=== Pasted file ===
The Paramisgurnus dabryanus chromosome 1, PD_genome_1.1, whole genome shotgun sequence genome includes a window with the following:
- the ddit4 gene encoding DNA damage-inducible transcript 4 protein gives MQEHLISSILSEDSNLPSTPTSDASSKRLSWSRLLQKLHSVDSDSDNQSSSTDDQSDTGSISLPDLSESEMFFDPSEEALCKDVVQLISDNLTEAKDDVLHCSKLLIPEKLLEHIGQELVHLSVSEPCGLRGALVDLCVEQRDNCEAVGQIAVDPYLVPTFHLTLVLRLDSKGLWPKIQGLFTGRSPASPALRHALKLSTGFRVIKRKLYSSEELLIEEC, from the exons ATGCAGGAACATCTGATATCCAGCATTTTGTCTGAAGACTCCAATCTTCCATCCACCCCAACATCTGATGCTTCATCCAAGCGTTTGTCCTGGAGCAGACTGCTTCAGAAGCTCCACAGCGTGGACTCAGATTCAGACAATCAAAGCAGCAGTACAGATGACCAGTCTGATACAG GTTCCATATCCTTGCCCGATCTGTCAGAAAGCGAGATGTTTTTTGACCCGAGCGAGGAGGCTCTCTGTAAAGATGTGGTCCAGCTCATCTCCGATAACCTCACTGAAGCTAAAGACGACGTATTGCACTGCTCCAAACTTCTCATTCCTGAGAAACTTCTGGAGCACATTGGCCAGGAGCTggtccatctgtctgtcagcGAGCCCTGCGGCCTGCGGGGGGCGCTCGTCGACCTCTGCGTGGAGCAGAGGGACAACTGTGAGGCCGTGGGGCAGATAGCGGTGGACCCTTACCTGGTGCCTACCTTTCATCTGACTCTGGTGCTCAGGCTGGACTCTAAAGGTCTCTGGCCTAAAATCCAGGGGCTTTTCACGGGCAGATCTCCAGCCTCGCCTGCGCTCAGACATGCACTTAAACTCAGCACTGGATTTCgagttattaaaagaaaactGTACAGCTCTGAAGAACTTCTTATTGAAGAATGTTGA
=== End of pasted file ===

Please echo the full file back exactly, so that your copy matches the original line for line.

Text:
The Paramisgurnus dabryanus chromosome 1, PD_genome_1.1, whole genome shotgun sequence genome includes a window with the following:
- the ddit4 gene encoding DNA damage-inducible transcript 4 protein gives MQEHLISSILSEDSNLPSTPTSDASSKRLSWSRLLQKLHSVDSDSDNQSSSTDDQSDTGSISLPDLSESEMFFDPSEEALCKDVVQLISDNLTEAKDDVLHCSKLLIPEKLLEHIGQELVHLSVSEPCGLRGALVDLCVEQRDNCEAVGQIAVDPYLVPTFHLTLVLRLDSKGLWPKIQGLFTGRSPASPALRHALKLSTGFRVIKRKLYSSEELLIEEC, from the exons ATGCAGGAACATCTGATATCCAGCATTTTGTCTGAAGACTCCAATCTTCCATCCACCCCAACATCTGATGCTTCATCCAAGCGTTTGTCCTGGAGCAGACTGCTTCAGAAGCTCCACAGCGTGGACTCAGATTCAGACAATCAAAGCAGCAGTACAGATGACCAGTCTGATACAG GTTCCATATCCTTGCCCGATCTGTCAGAAAGCGAGATGTTTTTTGACCCGAGCGAGGAGGCTCTCTGTAAAGATGTGGTCCAGCTCATCTCCGATAACCTCACTGAAGCTAAAGACGACGTATTGCACTGCTCCAAACTTCTCATTCCTGAGAAACTTCTGGAGCACATTGGCCAGGAGCTggtccatctgtctgtcagcGAGCCCTGCGGCCTGCGGGGGGCGCTCGTCGACCTCTGCGTGGAGCAGAGGGACAACTGTGAGGCCGTGGGGCAGATAGCGGTGGACCCTTACCTGGTGCCTACCTTTCATCTGACTCTGGTGCTCAGGCTGGACTCTAAAGGTCTCTGGCCTAAAATCCAGGGGCTTTTCACGGGCAGATCTCCAGCCTCGCCTGCGCTCAGACATGCACTTAAACTCAGCACTGGATTTCgagttattaaaagaaaactGTACAGCTCTGAAGAACTTCTTATTGAAGAATGTTGA